Media Bias

In 2005, when CBS Evening News anchor Dan Rather delivered his final broadcast, just 21% of respondents to a Gallup poll said that they believed his reporting all or even most of the time. Rather’s ignominious exit from the anchor desk after 24 years followed CBS’s acknowledgment that the network used unverifiable documents in a report that attempted to discredit President George W. Bush’s Air National Guard service.

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Even before CBS was exposed for its careless reporting, the network seemingly was scooped by one of its own. Emmy Award-winning correspondent Bernard Goldberg released his first of two books about the national media’s liberal bias in 2002 titled: Bias: A CBS Insider Exposes How The Media Distort The News, followed two years later by Arrogance: Rescuing America From The Media Elite.

“What media bias is mainly about are the fundamental assumptions and beliefs and values that are the stuff of everyday life,” the 28-year CBS News correspondent wrote in his second book, published in 2004. “The reason why so many Americans who are pro-life or anti-affirmative action or who support gun rights detest the mainstream media is that day after day they fail to see in the media any respect for their views. What they see is a mainstream media seeming to legitimize one side (the one media elites agree with) as valid and moral, while seeking to cast the other side as narrow, small-minded and bigoted.”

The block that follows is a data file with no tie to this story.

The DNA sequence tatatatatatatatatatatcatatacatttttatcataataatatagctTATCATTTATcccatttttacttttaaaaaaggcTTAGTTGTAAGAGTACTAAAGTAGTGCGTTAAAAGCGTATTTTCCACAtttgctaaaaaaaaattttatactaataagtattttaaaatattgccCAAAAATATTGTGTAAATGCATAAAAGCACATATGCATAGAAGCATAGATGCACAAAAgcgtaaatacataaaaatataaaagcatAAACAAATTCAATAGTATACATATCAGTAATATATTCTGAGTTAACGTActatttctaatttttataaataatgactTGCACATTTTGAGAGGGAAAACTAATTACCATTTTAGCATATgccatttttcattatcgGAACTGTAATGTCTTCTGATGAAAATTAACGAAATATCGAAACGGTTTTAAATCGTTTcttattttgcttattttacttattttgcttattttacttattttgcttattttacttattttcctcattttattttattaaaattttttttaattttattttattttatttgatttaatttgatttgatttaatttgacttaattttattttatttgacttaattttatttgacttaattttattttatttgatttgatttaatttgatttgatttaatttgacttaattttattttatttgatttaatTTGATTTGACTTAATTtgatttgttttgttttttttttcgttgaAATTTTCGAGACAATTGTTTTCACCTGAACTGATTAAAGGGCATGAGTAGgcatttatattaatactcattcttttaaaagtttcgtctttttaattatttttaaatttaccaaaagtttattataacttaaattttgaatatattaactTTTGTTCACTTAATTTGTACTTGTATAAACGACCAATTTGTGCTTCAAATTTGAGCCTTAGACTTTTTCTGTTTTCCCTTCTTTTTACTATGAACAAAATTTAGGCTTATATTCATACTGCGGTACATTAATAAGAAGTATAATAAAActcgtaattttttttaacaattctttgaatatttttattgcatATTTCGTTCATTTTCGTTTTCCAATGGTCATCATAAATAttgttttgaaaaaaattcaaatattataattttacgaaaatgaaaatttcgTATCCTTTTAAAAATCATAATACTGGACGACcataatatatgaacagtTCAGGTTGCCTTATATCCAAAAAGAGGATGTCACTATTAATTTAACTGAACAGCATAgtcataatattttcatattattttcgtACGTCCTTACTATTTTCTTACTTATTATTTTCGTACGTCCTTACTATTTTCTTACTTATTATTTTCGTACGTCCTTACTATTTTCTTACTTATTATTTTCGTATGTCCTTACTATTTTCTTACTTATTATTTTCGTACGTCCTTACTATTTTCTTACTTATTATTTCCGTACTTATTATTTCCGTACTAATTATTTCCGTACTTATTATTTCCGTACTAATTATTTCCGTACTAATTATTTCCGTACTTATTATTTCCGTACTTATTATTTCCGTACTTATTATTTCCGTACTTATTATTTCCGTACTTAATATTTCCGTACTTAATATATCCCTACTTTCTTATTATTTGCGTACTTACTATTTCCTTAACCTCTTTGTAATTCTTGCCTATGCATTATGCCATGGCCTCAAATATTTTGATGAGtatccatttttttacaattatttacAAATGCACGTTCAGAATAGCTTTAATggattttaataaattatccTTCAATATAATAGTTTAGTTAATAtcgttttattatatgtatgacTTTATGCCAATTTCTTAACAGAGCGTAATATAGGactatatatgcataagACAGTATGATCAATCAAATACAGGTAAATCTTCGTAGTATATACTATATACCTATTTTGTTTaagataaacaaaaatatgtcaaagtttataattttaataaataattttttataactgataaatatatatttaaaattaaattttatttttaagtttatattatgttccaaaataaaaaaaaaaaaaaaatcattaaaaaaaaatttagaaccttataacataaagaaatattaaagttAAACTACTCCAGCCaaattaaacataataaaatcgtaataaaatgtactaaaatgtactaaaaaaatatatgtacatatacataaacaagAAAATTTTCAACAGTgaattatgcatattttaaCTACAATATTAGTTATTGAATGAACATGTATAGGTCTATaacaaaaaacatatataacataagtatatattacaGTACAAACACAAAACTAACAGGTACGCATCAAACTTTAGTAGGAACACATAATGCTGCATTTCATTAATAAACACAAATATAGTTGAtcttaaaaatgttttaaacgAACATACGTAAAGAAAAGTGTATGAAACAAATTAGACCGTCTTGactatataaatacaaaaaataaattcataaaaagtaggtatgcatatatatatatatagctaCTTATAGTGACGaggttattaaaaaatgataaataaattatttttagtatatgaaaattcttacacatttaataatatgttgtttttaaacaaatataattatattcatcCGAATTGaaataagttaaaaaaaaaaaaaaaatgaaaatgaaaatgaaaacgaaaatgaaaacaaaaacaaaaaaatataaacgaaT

Fast forward to 2023, and Goldberg’s exposé reads like old news but rings truer than ever.

Factor in the mainstream media’s championing abortion and LGBTQ propaganda, and it’s easy to see why Christians—now more than ever—feel marginalized and misrepresented. For example, last year when Democrat Sen. Elizabeth Warren of Massachusetts accused crisis pregnancy centers of “torturing” pregnant women seeking abortion information, the media parroted her baseless claims.

Americans’ eroding trust in the national news media continues unabated as coverage of the COVID-19 pandemic, allegations of a presidential nominee colluding with Russia, accusations of presidential election interference and U.S. Supreme Court leaks dominate the headlines. Meanwhile, the network news media’s deafening silence about the spike in vandalism against churches and other pro-life organizations screams of journalistic negligence, if not blatant censorship.

So how can Christians discern truth from propaganda as reported by the television and radio news networks and published through print and digital platforms?